- Carroll Quigley, CFR member, mentor to Bill Clinton, from 'Tragedy And Hope'
ShadowOfHarbringer
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January 21, 2011, 08:50:34 AM
 #69

Bitcoin is unsafe so long as the wallet file system persists.

Perhaps this alternative is suitable?

WALLET: Private key password encryption (AES256), makes the wallet require a password to sign a transaction
Version 0.1.0
planned for mid-january 2011

  http://en.bitcoin.it/wiki/QBitcoin


That would be an improvement, but the 'scorched earth' type attack wouldn't care to sign a transaction.  However, any methods to hide the wallet.dat data by the client itself would be in the source code, and the attacker would know where to go to destroy that data.

I think the improvement would be that wallet could be completely encrypted, so to send or accept any transactions, one would have to give a password.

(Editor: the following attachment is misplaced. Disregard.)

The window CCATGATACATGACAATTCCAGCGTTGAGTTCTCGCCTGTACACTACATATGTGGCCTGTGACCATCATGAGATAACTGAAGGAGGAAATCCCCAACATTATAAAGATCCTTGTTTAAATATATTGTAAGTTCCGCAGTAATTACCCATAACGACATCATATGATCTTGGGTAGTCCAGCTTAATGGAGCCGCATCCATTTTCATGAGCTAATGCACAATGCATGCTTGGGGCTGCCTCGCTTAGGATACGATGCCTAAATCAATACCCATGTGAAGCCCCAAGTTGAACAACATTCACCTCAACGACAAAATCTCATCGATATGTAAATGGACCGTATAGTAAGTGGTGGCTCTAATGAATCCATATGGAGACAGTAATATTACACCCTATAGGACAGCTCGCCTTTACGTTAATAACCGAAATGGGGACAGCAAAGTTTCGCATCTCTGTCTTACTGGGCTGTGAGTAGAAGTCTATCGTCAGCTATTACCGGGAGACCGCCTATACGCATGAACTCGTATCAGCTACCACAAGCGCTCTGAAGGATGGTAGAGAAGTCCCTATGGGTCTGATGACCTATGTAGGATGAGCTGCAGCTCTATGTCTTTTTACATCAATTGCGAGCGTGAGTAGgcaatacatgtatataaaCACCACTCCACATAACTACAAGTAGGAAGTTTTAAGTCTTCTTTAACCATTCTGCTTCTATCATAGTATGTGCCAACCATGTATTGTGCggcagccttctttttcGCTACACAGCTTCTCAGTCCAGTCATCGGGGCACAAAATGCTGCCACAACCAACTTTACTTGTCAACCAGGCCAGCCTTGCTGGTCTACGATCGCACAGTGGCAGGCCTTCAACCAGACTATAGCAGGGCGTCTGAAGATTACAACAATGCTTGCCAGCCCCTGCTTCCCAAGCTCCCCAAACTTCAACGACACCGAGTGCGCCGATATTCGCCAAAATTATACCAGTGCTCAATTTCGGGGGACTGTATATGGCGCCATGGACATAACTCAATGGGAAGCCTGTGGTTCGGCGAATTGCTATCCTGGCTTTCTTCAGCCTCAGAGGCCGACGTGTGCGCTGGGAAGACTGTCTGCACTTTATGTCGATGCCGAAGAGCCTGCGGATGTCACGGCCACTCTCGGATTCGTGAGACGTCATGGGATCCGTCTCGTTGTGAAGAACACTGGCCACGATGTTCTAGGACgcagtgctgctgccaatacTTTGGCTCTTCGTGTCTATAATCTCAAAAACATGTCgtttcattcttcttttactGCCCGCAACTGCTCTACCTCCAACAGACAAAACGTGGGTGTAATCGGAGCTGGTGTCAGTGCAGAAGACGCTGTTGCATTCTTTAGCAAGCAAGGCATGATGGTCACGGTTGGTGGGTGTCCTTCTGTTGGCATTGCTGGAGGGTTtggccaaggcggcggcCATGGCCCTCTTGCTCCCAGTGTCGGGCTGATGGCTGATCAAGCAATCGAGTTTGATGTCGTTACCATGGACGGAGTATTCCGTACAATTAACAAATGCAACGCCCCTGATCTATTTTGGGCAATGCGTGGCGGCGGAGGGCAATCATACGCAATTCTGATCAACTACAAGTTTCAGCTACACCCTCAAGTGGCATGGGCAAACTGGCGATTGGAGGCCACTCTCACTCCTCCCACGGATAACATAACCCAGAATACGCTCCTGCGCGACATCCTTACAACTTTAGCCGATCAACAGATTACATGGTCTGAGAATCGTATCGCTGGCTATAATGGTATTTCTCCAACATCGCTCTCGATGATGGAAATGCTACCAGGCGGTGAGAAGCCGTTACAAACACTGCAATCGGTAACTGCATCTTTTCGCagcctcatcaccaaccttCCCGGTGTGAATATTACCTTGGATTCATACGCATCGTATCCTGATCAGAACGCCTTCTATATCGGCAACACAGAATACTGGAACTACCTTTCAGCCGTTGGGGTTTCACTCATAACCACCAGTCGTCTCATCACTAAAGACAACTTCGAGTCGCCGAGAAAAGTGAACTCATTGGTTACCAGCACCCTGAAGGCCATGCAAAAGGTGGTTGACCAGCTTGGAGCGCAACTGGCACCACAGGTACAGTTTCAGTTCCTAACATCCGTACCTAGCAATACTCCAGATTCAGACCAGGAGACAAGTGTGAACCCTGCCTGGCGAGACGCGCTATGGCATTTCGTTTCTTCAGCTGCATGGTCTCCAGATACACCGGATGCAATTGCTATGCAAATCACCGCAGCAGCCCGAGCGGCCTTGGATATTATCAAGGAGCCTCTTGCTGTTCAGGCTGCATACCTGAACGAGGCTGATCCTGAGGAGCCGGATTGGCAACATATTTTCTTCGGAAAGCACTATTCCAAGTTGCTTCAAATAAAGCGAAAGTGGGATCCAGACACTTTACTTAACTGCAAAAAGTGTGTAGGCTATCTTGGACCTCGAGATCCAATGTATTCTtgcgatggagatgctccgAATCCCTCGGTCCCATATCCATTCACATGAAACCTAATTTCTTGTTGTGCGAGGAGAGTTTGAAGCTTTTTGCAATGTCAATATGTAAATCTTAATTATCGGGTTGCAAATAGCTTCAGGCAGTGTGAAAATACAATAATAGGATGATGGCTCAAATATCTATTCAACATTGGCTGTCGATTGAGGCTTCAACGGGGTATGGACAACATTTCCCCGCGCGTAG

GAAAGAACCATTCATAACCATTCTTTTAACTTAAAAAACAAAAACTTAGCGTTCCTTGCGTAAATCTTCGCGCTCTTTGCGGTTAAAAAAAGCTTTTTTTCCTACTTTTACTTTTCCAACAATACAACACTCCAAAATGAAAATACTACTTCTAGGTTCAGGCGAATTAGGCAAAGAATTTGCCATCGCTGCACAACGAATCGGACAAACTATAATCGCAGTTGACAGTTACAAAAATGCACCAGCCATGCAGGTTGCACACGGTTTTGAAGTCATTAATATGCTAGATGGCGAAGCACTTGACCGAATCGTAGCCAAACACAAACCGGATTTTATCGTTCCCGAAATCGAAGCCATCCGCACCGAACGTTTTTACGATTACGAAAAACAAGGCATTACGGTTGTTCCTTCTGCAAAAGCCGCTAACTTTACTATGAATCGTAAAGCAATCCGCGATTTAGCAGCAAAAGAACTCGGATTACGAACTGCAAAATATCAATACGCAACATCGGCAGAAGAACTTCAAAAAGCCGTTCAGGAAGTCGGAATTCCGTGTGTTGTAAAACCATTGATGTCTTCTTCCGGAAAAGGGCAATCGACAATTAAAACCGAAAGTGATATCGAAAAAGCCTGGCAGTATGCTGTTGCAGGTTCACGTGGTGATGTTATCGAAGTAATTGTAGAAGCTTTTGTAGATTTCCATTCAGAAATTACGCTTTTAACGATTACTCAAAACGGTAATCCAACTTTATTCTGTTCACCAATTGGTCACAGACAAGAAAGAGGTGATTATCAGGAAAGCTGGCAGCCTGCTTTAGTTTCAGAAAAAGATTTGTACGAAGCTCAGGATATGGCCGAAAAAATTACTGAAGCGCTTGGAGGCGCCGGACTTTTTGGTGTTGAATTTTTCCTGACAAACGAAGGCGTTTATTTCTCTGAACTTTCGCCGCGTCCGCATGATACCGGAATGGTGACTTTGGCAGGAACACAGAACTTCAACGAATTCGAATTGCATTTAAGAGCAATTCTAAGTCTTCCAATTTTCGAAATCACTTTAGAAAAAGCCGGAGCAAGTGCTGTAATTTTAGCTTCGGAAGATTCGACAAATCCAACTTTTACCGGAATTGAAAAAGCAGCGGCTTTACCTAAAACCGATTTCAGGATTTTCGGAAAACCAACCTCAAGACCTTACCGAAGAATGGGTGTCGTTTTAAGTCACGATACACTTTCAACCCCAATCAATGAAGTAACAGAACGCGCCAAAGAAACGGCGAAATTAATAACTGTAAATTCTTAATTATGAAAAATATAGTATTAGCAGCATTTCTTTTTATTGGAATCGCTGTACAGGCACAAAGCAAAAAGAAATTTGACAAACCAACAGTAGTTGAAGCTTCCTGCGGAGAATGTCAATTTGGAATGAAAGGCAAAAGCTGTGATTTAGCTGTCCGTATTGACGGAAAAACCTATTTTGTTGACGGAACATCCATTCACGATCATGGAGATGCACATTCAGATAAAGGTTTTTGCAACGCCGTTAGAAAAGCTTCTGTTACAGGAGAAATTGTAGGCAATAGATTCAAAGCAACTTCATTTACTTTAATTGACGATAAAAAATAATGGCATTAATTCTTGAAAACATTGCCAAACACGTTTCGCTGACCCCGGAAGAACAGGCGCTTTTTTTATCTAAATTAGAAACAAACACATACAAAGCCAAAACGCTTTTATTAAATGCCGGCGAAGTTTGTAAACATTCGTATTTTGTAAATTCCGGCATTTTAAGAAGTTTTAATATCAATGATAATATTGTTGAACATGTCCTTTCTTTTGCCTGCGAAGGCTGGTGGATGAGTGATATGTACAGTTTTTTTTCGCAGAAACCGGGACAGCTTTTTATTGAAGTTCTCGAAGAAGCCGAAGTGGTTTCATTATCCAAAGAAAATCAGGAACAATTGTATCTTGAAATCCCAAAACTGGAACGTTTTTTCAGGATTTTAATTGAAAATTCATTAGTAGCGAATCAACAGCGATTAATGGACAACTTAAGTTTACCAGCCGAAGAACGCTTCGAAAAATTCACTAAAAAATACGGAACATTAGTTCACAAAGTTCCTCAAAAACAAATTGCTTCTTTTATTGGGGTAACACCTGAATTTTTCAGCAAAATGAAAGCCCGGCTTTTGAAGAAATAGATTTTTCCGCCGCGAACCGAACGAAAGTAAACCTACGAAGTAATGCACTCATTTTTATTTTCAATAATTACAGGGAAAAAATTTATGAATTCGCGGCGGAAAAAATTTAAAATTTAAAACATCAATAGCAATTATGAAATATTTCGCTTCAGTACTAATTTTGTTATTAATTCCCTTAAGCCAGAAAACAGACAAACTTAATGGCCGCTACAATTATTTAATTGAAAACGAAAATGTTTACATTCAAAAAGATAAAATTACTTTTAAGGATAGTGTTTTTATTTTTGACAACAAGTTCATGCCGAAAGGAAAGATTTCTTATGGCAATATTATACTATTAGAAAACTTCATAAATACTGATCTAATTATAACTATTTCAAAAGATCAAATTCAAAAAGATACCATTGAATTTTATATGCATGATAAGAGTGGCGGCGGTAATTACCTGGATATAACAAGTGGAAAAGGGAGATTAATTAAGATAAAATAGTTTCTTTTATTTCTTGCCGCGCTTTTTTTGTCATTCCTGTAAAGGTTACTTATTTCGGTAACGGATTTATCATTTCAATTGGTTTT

Still, that would not protect against keylogger attacks.

neolith2099
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January 22, 2011, 04:16:06 AM
 #70

I think the improvement would be that wallet could be completely encrypted, so to send or accept any transactions, one would have to give a password.
Still, that would not protect against keylogger attacks.

Would it be considered a bad thing for someone to setup a company that manages Bitcoin wallets for people. I don't mean someone with only 1 server in an office building, but more like multiple servers around the world. They all replicate to each other and transfer data securely among them.

Obviously you would have to trust these companies, but don't people already trust banks with their money?

Even with bank insurance, who can say that you are getting your money at the value the you should? You might just be getting newly printed money which effectively is not the same amount (from a true value perspective) as what you put in. Based on what I am reading, I believe Bitcoin overcomes that sort of manipulation. Just a thought and I could be wrong.

MoonShadow
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January 22, 2011, 04:31:18 AM